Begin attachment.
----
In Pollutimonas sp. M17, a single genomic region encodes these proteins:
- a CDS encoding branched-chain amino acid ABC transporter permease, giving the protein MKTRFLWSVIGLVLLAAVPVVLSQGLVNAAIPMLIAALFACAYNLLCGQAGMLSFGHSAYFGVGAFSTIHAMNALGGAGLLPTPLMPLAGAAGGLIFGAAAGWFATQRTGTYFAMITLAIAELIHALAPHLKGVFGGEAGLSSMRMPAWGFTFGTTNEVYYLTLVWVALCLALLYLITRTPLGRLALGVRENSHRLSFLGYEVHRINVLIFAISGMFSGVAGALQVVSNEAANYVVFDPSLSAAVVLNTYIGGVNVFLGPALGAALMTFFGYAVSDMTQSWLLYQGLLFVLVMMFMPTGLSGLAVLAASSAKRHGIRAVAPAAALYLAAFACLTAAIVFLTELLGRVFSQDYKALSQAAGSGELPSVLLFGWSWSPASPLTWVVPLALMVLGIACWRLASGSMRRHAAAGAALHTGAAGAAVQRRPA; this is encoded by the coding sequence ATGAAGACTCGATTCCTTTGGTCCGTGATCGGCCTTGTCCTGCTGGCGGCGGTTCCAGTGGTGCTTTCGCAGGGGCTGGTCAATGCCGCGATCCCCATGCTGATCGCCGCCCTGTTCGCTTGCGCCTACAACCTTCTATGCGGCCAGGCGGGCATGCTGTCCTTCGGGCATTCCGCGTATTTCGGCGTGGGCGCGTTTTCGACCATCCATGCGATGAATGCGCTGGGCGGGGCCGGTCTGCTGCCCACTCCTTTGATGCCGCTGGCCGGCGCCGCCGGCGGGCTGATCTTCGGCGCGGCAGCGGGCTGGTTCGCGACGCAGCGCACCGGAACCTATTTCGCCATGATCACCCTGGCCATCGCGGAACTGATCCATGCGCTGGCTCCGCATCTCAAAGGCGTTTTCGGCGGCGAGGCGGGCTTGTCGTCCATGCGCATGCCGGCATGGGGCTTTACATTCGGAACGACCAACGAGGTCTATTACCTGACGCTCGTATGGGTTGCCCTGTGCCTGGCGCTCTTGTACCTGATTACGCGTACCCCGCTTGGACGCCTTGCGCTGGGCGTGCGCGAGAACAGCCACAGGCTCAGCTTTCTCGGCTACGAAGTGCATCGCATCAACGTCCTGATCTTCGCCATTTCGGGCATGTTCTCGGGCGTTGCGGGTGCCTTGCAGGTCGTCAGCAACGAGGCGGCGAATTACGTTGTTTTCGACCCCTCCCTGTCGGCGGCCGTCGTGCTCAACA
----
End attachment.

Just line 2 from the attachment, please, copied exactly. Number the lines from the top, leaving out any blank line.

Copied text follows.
- a CDS encoding branched-chain amino acid ABC transporter permease, giving the protein MKTRFLWSVIGLVLLAAVPVVLSQGLVNAAIPMLIAALFACAYNLLCGQAGMLSFGHSAYFGVGAFSTIHAMNALGGAGLLPTPLMPLAGAAGGLIFGAAAGWFATQRTGTYFAMITLAIAELIHALAPHLKGVFGGEAGLSSMRMPAWGFTFGTTNEVYYLTLVWVALCLALLYLITRTPLGRLALGVRENSHRLSFLGYEVHRINVLIFAISGMFSGVAGALQVVSNEAANYVVFDPSLSAAVVLNTYIGGVNVFLGPALGAALMTFFGYAVSDMTQSWLLYQGLLFVLVMMFMPTGLSGLAVLAASSAKRHGIRAVAPAAALYLAAFACLTAAIVFLTELLGRVFSQDYKALSQAAGSGELPSVLLFGWSWSPASPLTWVVPLALMVLGIACWRLASGSMRRHAAAGAALHTGAAGAAVQRRPA; this is encoded by the coding sequence ATGAAGACTCGATTCCTTTGGTCCGTGATCGGCCTTGTCCTGCTGGCGGCGGTTCCAGTGGTGCTTTCGCAGGGGCTGGTCAATGCCGCGATCCCCATGCTGATCGCCGCCCTGTTCGCTTGCGCCTACAACCTTCTATGCGGCCAGGCGGGCATGCTGTCCTTCGGGCATTCCGCGTATTTCGGCGTGGGCGCGTTTTCGACCATCCATGCGATGAATGCGCTGGGCGGGGCCGGTCTGCTGCCCACTCCTTTGATGCCGCTGGCCGGCGCCGCCGGCGGGCTGATCTTCGGCGCGGCAGCGGGCTGGTTCGCGACGCAGCGCACCGGAACCTATTTCGCCATGATCACCCTGGCCATCGCGGAACTGATCCATGCGCTGGCTCCGCATCTCAAAGGCGTTTTCGGCGGCGAGGCGGGCTTGTCGTCCATGCGCATGCCGGCATGGGGCTTTACATTCGGAACGACCAACGAGGTCTATTACCTGACGCTCGTATGGGTTGCCCTGTGCCTGGCGCTCTTGTACCTGATTACGCGTACCCCGCTTGGACGCCTTGCGCTGGGCGTGCGCGAGAACAGCCACAGGCTCAGCTTTCTCGGCTACGAAGTGCATCGCATCAACGTCCTGATCTTCGCCATTTCGGGCATGTTCTCGGGCGTTGCGGGTGCCTTGCAGGTCGTCAGCAACGAGGCGGCGAATTACGTTGTTTTCGACCCCTCCCTGTCGGCGGCCGTCGTGCTCAACA